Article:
DNA test finds whale meat illegally served in restaurants was from Japan hunt
TOKYO -- Whale meat served last year in upscale sushi restaurants in Los Angeles and Seoul came from whales killed as part of Japan's "scientific" hunt, according to a DNA analysis published Wednesday.
A global ban on whaling was imposed 14 years ago, but Japan has courted controversy for years by invoking an exception in the ban for scientific research and by sending out a whaling fleet that harpoons several hundred whales a year. The fleet brings home thousands of tons of whale meat, which is sold across Japan but cannot legally be sold to buyers in the United States or South Korea.
In what may prove to be a major embarrassment to the Japanese government, the peer-reviewed DNA analysis suggests that distribution of whale meat may be haphazardly managed and that the meat could be flowing into an international smuggling network.
The analysis showed that two pieces of whale meat sold last October in The Hump, a Los Angeles-area restaurant, were "identical" to whale products purchased in Japan in 2007 and 2008, according to a paper by an 11-member group of scientists and conservationists from the United States, South Korea and Japan.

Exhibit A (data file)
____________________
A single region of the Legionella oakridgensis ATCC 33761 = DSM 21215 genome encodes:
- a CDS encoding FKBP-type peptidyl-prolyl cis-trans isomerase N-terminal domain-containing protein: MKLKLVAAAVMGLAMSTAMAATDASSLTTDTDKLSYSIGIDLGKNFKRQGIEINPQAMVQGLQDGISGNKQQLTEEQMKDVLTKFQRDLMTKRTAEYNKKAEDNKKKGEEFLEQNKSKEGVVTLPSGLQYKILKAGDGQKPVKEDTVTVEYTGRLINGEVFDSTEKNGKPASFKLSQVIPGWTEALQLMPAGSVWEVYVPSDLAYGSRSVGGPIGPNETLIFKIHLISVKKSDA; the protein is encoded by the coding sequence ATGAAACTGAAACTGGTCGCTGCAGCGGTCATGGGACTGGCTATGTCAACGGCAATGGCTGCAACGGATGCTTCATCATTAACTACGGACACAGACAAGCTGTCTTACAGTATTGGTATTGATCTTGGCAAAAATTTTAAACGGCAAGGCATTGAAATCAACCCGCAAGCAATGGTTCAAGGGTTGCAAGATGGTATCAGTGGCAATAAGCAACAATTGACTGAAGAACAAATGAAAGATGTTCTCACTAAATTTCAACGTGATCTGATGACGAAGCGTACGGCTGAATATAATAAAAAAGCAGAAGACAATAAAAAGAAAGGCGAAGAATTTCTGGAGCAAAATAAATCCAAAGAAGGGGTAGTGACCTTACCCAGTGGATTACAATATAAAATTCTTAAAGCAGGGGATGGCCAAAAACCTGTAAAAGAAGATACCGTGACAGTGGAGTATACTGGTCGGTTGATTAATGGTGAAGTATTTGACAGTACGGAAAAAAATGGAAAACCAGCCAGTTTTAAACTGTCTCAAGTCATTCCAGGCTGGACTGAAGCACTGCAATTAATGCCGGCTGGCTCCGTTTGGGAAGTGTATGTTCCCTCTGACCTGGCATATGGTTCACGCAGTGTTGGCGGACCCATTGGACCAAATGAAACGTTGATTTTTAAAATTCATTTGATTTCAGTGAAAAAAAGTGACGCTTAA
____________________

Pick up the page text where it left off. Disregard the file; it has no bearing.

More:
The authors said the meat came from a sei whale killed in the North Pacific during a Japanese scientific hunt. In Los Angeles last month, The Hump publicly apologized -- and closed its doors -- after federal prosecutors charged its owner and principal chef with the illegal sale of a marine mammal product.
The DNA analysis also matched fin-whale meat served last year in a Seoul restaurant to fin-whale products sold in Japan. Japan killed 13 fin whales between 2005 and 2008, and it is "highly likely" the meat purchased in South Korea and Japan came from the same whale, said the paper, which appeared online in the journal Biology Letters, published by the London-based Royal Society.
"The illegal trade of products from protected species of whales, presumably taken under a national permit for scientific research, is a timely reminder of the need for independent, transparent and robust monitoring of any future whaling," the paper said. The authors include scientists from Oregon State University and the National Marine Fisheries Service.
The paper said DNA testing showed that three protected species of whale killed in the Japanese hunt -- sei, fin and Antarctic minke -- have been subject to unauthorized international trade.
An official from Japan's Fisheries Agency told Kyodo News that the trade, if confirmed, is illegal. He said Japan has no record of having issued a permit to export fin-whale meat.
Japan, Iceland and Norway maintain that under the Convention on International Trade in Endangered Species, they can by special permit engage in international trade in some whale products. The countries are expected to continue to hunt whales.
The paper's authors have asked the Japanese government to give DNA records on the whales killed during its hunts to an independent laboratory. It said a verified match "would confirm an infraction of CITES regulations on trade of whale products."
In Tokyo, the International Fund for Animal Welfare called on Japanese and South Korean police to crack down on the whale trade.